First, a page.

Theodore Sedgwick's copy of the Bill of Rights
Theodore Sedgwick's copy of the Bill of Rights
Theodore Sedgwick's copy of the Bill of Rights
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Theodore Sedgwick's copy of the Bill of Rights
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Theodore Sedgwick's copy of the Bill of Rights

NEW YORK, 1789

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Theodore Sedgwick's copy of the Bill of Rights
New York, 1789
[BILL OF RIGHTS] – Journal of the First Session of the Senate of the United States of America, Begun and Held at the City of New-York, March 4th 1789. New York: Printed by Thomas Greenleaf, 1789.

House Speaker Theodore Sedgwick's copy of the first edition of the Acts of the first session of the U.S. Senate: featuring two distinct and early printings of the Bill of Rights documenting the evolution of this landmark document. This, the first official publication of the Senate, documents a number of important enactments including the official tally of electoral votes in the first presidential election, the Judiciary Bill, and the Treasury Bill. Pages 22-25 narrate the events surrounding Washington's inauguration and transcribes the text of his address to the House and Senate.

Of particular interest are two versions of what would become the Bill of Rights. James Madison, who represented Virginia in the House during the First Congress, proposed a series of amendments on 8 June 1789. After a long summer of debate, the House approved 17 proposed amendments to send to the Senate for consideration (pp. 103-107). Over the course of the next few weeks, the Senate winnowed those 17 articles down to 10. Notably, the Senate combined articles III and IV which covered the freedom of religion, speech and press into one article (today’s First Amendment) while removing the conscientious objector clause the fifth article which concerned the right to bear arms (today’s Second Amendment). The Senate passed its version, consisting of 12 articles and on 26 September 1789, both houses approved the final version. The final text of the proposed 12 articles for ratification as constitutional amendments as presented to the states appears at the conclusion of the Journal (pp. 163-164). Interestingly, the first two articles were not ratified by three-quarters of the states at the time, so the third article guaranteeing freedom of religion, speech, and press became the First Amendment; the fourth article guaranteeing the right to bear arms appears as the Second Amendment; and so on. In the early 1980s, a college student began campaigning to complete ratification of the second of those two proposed articles which delayed any increase in legislative salaries until the sitting of a new Congress. In 1992, the required number of states had ratified the long-dormant article to make it the 27th Amendment.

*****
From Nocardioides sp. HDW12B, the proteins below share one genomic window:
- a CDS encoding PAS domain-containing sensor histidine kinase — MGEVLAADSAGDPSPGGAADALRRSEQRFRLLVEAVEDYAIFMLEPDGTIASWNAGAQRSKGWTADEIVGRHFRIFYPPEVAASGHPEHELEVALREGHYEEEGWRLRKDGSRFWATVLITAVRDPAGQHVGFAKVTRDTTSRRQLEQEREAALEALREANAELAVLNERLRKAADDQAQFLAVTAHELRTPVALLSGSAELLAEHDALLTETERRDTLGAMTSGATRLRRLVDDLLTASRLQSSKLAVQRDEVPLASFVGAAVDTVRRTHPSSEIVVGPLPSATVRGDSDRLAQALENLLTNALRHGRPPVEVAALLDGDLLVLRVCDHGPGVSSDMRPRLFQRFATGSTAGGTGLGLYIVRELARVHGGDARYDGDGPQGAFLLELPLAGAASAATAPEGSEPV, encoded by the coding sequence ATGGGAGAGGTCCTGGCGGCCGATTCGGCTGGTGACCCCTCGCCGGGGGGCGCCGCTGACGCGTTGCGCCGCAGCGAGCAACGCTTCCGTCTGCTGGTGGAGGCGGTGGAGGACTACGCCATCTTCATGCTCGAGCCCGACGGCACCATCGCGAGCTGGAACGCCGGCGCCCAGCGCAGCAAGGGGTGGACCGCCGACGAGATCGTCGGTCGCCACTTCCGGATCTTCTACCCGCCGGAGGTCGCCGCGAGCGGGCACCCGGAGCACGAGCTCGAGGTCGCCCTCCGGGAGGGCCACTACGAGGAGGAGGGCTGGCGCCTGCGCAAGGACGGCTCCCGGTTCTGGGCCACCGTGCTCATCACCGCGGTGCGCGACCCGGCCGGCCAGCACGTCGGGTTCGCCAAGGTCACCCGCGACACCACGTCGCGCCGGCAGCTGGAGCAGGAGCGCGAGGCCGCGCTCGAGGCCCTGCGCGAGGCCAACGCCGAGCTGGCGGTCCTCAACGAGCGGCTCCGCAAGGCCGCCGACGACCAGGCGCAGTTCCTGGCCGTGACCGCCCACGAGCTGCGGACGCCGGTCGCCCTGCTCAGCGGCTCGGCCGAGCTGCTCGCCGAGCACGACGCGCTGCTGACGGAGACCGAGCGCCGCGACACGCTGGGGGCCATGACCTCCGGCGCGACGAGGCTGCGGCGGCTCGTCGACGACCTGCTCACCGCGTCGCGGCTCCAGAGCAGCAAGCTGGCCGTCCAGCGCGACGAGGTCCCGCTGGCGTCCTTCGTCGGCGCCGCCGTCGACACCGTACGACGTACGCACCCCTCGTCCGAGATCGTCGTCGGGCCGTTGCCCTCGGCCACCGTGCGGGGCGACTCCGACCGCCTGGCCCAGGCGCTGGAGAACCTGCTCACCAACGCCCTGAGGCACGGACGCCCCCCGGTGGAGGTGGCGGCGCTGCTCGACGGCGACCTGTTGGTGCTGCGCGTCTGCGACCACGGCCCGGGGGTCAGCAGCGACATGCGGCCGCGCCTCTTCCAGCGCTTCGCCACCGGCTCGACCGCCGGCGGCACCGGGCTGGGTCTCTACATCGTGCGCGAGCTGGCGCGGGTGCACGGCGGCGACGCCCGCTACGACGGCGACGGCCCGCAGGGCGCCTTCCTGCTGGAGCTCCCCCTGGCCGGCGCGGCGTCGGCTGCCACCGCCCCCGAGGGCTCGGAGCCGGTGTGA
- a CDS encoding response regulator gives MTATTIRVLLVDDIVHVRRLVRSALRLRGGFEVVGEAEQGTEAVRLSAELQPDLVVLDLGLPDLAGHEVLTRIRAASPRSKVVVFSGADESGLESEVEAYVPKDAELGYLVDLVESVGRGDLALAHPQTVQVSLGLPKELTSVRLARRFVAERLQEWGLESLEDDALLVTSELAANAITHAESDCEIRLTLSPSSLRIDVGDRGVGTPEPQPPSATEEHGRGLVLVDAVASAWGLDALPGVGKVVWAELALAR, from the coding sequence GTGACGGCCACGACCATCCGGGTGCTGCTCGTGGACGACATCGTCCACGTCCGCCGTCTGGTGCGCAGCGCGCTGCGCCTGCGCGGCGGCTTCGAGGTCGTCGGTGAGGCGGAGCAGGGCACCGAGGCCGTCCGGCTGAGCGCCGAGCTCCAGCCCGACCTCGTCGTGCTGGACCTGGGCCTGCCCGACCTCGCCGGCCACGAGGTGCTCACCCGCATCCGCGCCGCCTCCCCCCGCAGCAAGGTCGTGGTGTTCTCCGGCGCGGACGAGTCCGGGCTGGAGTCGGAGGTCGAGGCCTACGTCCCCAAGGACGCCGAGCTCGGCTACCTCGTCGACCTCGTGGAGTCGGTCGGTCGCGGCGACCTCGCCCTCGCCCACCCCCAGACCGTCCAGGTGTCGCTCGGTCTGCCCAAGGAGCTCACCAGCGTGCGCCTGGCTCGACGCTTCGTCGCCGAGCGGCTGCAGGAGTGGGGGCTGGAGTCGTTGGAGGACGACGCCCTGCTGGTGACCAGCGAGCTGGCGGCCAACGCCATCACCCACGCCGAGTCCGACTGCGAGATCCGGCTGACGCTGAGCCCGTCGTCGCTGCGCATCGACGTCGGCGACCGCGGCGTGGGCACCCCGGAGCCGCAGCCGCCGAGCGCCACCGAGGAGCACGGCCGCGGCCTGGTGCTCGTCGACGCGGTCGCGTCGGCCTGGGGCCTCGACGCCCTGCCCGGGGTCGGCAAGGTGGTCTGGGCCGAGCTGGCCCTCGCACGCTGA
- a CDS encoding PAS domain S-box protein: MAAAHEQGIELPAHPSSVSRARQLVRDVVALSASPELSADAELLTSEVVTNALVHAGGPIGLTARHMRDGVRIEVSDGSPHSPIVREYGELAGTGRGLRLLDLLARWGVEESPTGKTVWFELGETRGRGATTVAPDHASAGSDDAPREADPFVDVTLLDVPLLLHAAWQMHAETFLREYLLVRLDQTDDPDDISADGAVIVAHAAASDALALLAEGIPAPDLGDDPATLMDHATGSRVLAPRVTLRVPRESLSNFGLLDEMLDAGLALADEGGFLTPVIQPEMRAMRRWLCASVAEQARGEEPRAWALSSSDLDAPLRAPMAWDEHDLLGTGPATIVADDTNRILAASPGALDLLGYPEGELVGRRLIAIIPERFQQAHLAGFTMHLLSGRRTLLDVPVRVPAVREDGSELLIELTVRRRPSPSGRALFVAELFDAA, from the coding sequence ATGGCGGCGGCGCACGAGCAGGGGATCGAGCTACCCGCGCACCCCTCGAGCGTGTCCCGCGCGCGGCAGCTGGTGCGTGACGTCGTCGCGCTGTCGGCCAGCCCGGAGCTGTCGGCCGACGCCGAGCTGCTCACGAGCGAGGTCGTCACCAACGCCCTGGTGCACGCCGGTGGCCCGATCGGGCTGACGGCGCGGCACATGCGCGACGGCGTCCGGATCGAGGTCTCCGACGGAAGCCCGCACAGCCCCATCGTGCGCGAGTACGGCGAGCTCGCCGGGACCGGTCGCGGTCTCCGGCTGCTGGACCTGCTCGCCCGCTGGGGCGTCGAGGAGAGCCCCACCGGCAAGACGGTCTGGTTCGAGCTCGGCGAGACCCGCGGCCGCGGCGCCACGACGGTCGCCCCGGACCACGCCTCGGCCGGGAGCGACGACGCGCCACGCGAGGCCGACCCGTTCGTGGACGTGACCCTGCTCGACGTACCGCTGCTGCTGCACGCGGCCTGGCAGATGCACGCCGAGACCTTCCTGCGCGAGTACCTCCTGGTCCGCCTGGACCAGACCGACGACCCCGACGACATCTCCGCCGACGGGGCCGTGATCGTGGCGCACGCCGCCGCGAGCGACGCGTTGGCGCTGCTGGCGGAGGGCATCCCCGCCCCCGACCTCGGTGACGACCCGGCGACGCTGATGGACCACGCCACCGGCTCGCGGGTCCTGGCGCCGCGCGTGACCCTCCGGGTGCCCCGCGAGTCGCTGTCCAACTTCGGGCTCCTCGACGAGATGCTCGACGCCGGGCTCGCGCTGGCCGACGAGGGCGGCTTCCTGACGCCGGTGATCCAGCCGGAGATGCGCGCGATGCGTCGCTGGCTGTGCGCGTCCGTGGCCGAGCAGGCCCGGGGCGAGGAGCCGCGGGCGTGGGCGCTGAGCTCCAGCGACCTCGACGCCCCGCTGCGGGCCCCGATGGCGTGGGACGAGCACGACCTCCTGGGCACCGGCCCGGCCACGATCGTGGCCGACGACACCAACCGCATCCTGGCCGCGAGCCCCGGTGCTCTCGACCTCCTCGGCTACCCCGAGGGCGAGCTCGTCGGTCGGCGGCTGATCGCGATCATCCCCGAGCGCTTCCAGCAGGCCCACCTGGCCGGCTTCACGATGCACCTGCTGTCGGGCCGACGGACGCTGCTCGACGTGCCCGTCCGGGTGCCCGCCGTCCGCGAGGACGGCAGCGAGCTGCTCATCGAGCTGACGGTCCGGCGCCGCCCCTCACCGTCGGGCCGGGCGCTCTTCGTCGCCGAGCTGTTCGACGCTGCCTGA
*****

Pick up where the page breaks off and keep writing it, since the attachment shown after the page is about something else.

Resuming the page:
Theodore Sedgwick (1746-1813) was a Connecticut native who began his political career on the national stage as a delegate from Massachusetts to the Continental Congress in 1780. In 1789 he represented Massachusetts's first congressional district in the House, serving until 1796 when he was elected to the Senate, serving until 1799 when he was reelected to his congressional seat one last time. During that final term in the House, he served as Speaker. During his tenure as Speaker, Sedgwick was a critic of John Adams’ attempts to end the undeclared naval war with France, but on 4 March 1801, when Adams sullenly left Washington rather than attend Jefferson’s inauguration, Sedgwick, who was also retiring from Congress, shared the carriage with the outgoing president. Sedgwick, as a young lawyer, was involved in an important case involving Elizabeth Freeman, an enslaved woman who escaped her enslaver and sued for her freedom citing cruel treatment. Sedgwick and his partner, Tapping Reeve, pleaded the case (Brom and Bett vs. Ashley, 1781) challenging Elizabeth Freeman’s enslavement citing the Massachusetts Constitution’s clause that held that “all men are born free and equal.” Freeman won the case, which was upheld by the Massachusetts Supreme Court. Evans 22207; Federal Hundred 25; Grolier American, 20; Sabin 15551.

Folio (345 x 215mm). Printed on laid paper with watermark "HS" (Gravell, American Watermarks, 304), deckled edges preserved (a few leaves toned, scattered very occasional foxing, small marginal tear from final leaf). Original paper boards (hinges cracked). Provenance: Theodore Sedgwick, 1746-1813, Speaker of the House of Representatives (ownership signature on title page).

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